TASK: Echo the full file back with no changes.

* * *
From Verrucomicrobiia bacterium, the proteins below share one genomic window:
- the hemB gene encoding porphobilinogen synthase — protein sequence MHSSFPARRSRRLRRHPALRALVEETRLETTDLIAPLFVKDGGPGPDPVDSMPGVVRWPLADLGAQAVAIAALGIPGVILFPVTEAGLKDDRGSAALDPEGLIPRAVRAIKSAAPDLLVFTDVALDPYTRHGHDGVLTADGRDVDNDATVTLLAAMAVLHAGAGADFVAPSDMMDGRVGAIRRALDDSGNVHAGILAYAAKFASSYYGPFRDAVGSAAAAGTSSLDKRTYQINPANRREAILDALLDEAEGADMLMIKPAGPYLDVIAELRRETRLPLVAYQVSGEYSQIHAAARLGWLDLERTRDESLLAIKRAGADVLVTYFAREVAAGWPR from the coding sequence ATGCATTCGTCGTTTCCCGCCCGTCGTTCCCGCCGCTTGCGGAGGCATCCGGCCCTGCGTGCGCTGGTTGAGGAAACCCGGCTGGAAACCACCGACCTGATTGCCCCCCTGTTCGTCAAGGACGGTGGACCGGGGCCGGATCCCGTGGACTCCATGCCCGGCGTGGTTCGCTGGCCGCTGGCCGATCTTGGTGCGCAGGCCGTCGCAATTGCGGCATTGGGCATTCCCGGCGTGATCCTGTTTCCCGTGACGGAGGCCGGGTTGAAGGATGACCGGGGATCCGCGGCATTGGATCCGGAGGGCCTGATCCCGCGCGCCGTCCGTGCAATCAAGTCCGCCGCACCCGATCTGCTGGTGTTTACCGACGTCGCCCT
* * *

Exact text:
From Verrucomicrobiia bacterium, the proteins below share one genomic window:
- the hemB gene encoding porphobilinogen synthase — protein sequence MHSSFPARRSRRLRRHPALRALVEETRLETTDLIAPLFVKDGGPGPDPVDSMPGVVRWPLADLGAQAVAIAALGIPGVILFPVTEAGLKDDRGSAALDPEGLIPRAVRAIKSAAPDLLVFTDVALDPYTRHGHDGVLTADGRDVDNDATVTLLAAMAVLHAGAGADFVAPSDMMDGRVGAIRRALDDSGNVHAGILAYAAKFASSYYGPFRDAVGSAAAAGTSSLDKRTYQINPANRREAILDALLDEAEGADMLMIKPAGPYLDVIAELRRETRLPLVAYQVSGEYSQIHAAARLGWLDLERTRDESLLAIKRAGADVLVTYFAREVAAGWPR from the coding sequence ATGCATTCGTCGTTTCCCGCCCGTCGTTCCCGCCGCTTGCGGAGGCATCCGGCCCTGCGTGCGCTGGTTGAGGAAACCCGGCTGGAAACCACCGACCTGATTGCCCCCCTGTTCGTCAAGGACGGTGGACCGGGGCCGGATCCCGTGGACTCCATGCCCGGCGTGGTTCGCTGGCCGCTGGCCGATCTTGGTGCGCAGGCCGTCGCAATTGCGGCATTGGGCATTCCCGGCGTGATCCTGTTTCCCGTGACGGAGGCCGGGTTGAAGGATGACCGGGGATCCGCGGCATTGGATCCGGAGGGCCTGATCCCGCGCGCCGTCCGTGCAATCAAGTCCGCCGCACCCGATCTGCTGGTGTTTACCGACGTCGCCCT